Why I Rejected Ported/Passive - Page 4 - Home Theater Forum and Systems - HomeTheaterShack.com

Old 12-01-06, 09:04 AM
Senior Shackster
Ben

Join Date: May 2006
Posts: 343
Re: Why I Rejected Ported/Passive

I don't think that should be mentioned on a public forum.

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Old 12-01-06, 01:12 PM
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Steve

Join Date: Apr 2006
Posts: 2,398
Re: Why I Rejected Ported/Passive

Quote:
Ilkka wrote:
I'll list some enclosure volumes and internal pressures:
600 liters: ~1.5 mbar
300 liters: ~6.0 mbar
150 liters: ~25 mbar
75 liters: ~100 mbar

1 mbar can be defined as ~10 kg per 1 square meter or ~2 lbs per 1 square foot. So for example 6 mbar would equal with 60 kg per 1 m^2. Well how about our 100 kg guy sitting on a tube (area around 30 cm by 30 cm)? That's around 1100 kg per 1 m^2, meaning around 18 times more pressure than what the woofer can produce. Although in a 75 liter box they would pretty much equal.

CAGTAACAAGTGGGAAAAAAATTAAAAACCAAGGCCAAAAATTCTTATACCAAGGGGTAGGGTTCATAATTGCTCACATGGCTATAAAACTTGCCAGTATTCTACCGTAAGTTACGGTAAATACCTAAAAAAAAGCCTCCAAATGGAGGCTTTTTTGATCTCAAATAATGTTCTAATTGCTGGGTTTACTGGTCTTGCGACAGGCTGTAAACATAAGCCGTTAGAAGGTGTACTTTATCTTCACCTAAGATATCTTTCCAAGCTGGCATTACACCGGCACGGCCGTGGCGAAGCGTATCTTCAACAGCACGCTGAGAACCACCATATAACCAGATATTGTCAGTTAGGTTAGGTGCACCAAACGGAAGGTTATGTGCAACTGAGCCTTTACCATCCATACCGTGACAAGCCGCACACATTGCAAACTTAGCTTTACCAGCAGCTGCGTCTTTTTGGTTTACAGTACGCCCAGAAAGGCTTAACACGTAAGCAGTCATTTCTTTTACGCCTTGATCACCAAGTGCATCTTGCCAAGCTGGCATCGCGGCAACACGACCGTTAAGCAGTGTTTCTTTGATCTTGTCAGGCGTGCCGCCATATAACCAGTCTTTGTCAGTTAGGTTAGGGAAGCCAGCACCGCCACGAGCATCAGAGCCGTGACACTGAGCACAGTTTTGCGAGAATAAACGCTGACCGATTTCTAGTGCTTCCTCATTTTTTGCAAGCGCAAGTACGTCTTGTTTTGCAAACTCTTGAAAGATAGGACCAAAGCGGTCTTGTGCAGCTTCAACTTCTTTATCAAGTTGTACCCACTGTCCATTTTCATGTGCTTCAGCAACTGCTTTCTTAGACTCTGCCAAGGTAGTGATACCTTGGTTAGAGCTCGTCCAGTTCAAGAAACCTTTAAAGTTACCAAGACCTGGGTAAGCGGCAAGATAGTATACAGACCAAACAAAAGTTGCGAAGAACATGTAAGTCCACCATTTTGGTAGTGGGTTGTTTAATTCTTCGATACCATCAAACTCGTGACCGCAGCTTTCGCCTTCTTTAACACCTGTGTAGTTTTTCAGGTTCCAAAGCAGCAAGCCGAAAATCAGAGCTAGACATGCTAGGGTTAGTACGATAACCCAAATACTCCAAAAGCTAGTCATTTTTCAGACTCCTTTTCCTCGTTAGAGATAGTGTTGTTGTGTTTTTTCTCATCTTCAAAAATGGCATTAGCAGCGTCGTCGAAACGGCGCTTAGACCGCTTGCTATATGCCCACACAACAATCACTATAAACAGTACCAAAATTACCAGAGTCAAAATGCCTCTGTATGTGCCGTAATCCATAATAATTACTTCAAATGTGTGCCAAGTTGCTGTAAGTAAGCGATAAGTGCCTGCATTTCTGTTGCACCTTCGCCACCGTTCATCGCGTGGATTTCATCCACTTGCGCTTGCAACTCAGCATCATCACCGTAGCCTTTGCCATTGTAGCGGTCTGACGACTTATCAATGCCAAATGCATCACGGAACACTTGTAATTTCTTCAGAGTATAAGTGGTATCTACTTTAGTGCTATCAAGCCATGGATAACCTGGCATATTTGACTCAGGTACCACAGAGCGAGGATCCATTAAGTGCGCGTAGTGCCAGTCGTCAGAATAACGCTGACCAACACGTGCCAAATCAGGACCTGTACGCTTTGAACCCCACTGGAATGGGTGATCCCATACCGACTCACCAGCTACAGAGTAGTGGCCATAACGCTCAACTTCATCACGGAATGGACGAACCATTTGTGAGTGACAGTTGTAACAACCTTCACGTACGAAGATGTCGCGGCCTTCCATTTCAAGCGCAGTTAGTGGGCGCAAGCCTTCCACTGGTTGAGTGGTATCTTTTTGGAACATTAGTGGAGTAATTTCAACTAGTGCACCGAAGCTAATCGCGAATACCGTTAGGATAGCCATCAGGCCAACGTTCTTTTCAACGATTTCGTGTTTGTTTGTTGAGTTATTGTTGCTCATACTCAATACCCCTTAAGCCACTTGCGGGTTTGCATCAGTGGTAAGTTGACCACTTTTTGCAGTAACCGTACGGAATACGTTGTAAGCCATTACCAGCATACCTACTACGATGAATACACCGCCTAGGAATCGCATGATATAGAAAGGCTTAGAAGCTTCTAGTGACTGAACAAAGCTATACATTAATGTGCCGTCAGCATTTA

Based on this, I'd say the internal pressure isn't a big problem, especially with large enclosures. The smaller the box gets, the more thicker (and braced) the walls need to be.
Indeed.

Bosso - here's an example you might like. Take a piece of sonotube - let's say any diameter larger than 6". Now cut it into two pieces, one that's only 4" long, and one that's 6' long. Now try with your bare hands to compress the 4" length. I don't know if you have sonotube laying around, but I do, so I can tell you it's very easy. When I try the same with the 6' length, it's nearly impossible, it won't give at all. This is because the force I am creating is being spread over a larger surface area.